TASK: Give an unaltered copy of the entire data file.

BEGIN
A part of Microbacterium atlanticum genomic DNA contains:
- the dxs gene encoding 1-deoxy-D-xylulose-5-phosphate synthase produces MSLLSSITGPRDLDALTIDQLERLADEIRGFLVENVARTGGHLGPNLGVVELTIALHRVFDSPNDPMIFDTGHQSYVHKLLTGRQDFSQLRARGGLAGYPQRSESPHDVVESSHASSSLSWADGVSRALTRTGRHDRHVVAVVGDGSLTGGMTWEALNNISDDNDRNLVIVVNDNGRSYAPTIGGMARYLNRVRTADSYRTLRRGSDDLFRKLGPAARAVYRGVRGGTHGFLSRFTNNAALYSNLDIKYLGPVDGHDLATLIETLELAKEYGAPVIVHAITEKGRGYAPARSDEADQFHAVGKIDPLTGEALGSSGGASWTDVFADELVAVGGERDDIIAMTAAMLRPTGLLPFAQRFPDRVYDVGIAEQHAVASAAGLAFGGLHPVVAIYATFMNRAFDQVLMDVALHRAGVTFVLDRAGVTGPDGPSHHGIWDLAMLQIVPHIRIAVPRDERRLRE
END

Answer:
A part of Microbacterium atlanticum genomic DNA contains:
- the dxs gene encoding 1-deoxy-D-xylulose-5-phosphate synthase produces MSLLSSITGPRDLDALTIDQLERLADEIRGFLVENVARTGGHLGPNLGVVELTIALHRVFDSPNDPMIFDTGHQSYVHKLLTGRQDFSQLRARGGLAGYPQRSESPHDVVESSHASSSLSWADGVSRALTRTGRHDRHVVAVVGDGSLTGGMTWEALNNISDDNDRNLVIVVNDNGRSYAPTIGGMARYLNRVRTADSYRTLRRGSDDLFRKLGPAARAVYRGVRGGTHGFLSRFTNNAALYSNLDIKYLGPVDGHDLATLIETLELAKEYGAPVIVHAITEKGRGYAPARSDEADQFHAVGKIDPLTGEALGSSGGASWTDVFADELVAVGGERDDIIAMTAAMLRPTGLLPFAQRFPDRVYDVGIAEQHAVASAAGLAFGGLHPVVAIYATFMNRAFDQVLMDVALHRAGVTFVLDRAGVTGPDGPSHHGIWDLAMLQIVPHIRIAVPRDERRLRE